1Mostly-free OCR B
3This font is used in UPC bar code symbols, including the ISBN symbols on
4most published books.
6A freely distributable version seems to be sorely needed.  Until now, it's
7been very difficult to find the font in computer-usable format except by
8paying a high fee to a commercial font vendor.  Even many serious commercial
9publishers have so much trouble getting it right that they just go ahead and
10use Helvetica instead, or even (shudder) Arial.  Since the OCR B font is
11required by an international standard, it seems like it ought to be free.
12So here it is.  The font in this package is not a "ripped", pirated, or
13shadily reverse engineered version; every effort has been made to ensure
14that it genuinely derives from free sources and all the creators involved
15have actually intended it for free public use.
17Converted by Matthew Skala from Metafont format to Postscript and TrueType
18formats, July 28, 2006, using mftrace 1.2.4 by Paul Vojta, which is
19available from
20   http://www.xs4all.nl/~hanwen/mftrace/
21and Autotrace 0.31.1 available from
22   http://autotrace.sourceforge.net/
24The Metafont files (not included - see notes below) were coded by Norbert
25Schwarz in the 1980s, based on German standards documents.  He has attached
26a notice, notably not actually claiming any copyright - see the file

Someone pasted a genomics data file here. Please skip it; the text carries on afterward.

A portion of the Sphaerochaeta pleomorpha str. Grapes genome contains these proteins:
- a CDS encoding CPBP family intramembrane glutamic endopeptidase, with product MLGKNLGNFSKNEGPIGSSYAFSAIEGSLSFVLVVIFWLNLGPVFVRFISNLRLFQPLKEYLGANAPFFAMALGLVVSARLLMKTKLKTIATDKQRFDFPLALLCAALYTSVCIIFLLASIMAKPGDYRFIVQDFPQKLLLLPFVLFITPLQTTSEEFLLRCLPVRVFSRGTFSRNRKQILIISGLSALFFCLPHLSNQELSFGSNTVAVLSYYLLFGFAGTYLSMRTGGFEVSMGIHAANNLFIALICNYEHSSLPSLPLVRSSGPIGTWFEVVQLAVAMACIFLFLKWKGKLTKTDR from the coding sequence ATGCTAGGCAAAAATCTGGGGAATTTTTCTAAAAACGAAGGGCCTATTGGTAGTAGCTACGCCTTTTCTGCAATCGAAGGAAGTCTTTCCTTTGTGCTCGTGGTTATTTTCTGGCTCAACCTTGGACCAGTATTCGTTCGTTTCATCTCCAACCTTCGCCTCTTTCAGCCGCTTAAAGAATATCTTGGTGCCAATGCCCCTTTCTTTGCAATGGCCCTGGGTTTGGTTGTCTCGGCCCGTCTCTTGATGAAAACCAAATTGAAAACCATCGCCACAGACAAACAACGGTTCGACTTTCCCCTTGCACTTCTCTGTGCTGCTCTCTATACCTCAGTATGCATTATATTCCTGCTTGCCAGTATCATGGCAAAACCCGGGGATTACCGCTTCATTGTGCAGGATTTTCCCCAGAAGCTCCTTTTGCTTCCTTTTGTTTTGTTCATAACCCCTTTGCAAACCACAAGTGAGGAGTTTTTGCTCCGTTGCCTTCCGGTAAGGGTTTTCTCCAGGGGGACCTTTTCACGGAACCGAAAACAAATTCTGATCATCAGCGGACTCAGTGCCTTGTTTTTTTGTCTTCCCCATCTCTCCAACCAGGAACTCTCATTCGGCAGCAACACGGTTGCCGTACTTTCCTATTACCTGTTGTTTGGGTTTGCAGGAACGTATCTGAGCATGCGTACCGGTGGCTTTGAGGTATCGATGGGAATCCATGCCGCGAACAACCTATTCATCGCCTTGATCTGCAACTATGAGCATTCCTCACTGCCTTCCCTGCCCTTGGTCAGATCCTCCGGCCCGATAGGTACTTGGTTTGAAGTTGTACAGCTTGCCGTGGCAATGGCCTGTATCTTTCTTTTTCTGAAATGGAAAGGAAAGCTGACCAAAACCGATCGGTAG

27"ocrbinfo" - saying that the fonts are "given to free non commercial use",
28but commenting that he is only free to grant rights to his own work on the
29digitization, because he did not design the original letter forms.  He
30suggests that there may be other copyright claims attached to the letter
31forms themselves, which Schwarz credits as being originally designed by
32"Adam Frutiger" [sic], almost certainly a mistake for Adrian Frutiger.  My
33(Matthew Skala's) understanding of copyright law, at least in the USA and
34Canada, is that in fact typefaces per se cannot be subject to copyright
35claims, so the software embodiment is the only thing subject to copyright
36and Schwarz's release makes it available for whatever "non commercial use"
39To avoid muddying the waters further, any copyright claims by Matthew Skala
40on these files are hereby released to the public domain.  I'd like for these
41fonts to be freely usable even in marginally commercial applications, such
42as to generate UPC labels for books that will be sold for profit, but it may
43not be within my power to grant that myself because I didn't write the
44Metafont files although I did do considerable, and probably copyrightable,
45work on the translation to Postscript and TrueType.  It was *not* a purely
46automated process; try using the tools I used and see how far you get
47without human editing!  I'd also like for these fonts (the fonts themselves
48as opposed to documents made with them) not to be sold, not even indirectly
49by those Web sites that advertise "free downloads" but make it difficult to
50actually download fonts without paying a fee.
52NOTE:  This ZIP archive is a stripped-down version containing just the
53essential files for using the main OCR B font on most systems.  If you want
54the much larger complete package, which contains Metafont sources and several
55variant fonts (reverse-video, outline, and slanted), look for a ZIP archive
56called ocrb-complete.zip wherever you found this one.
58Matthew Skala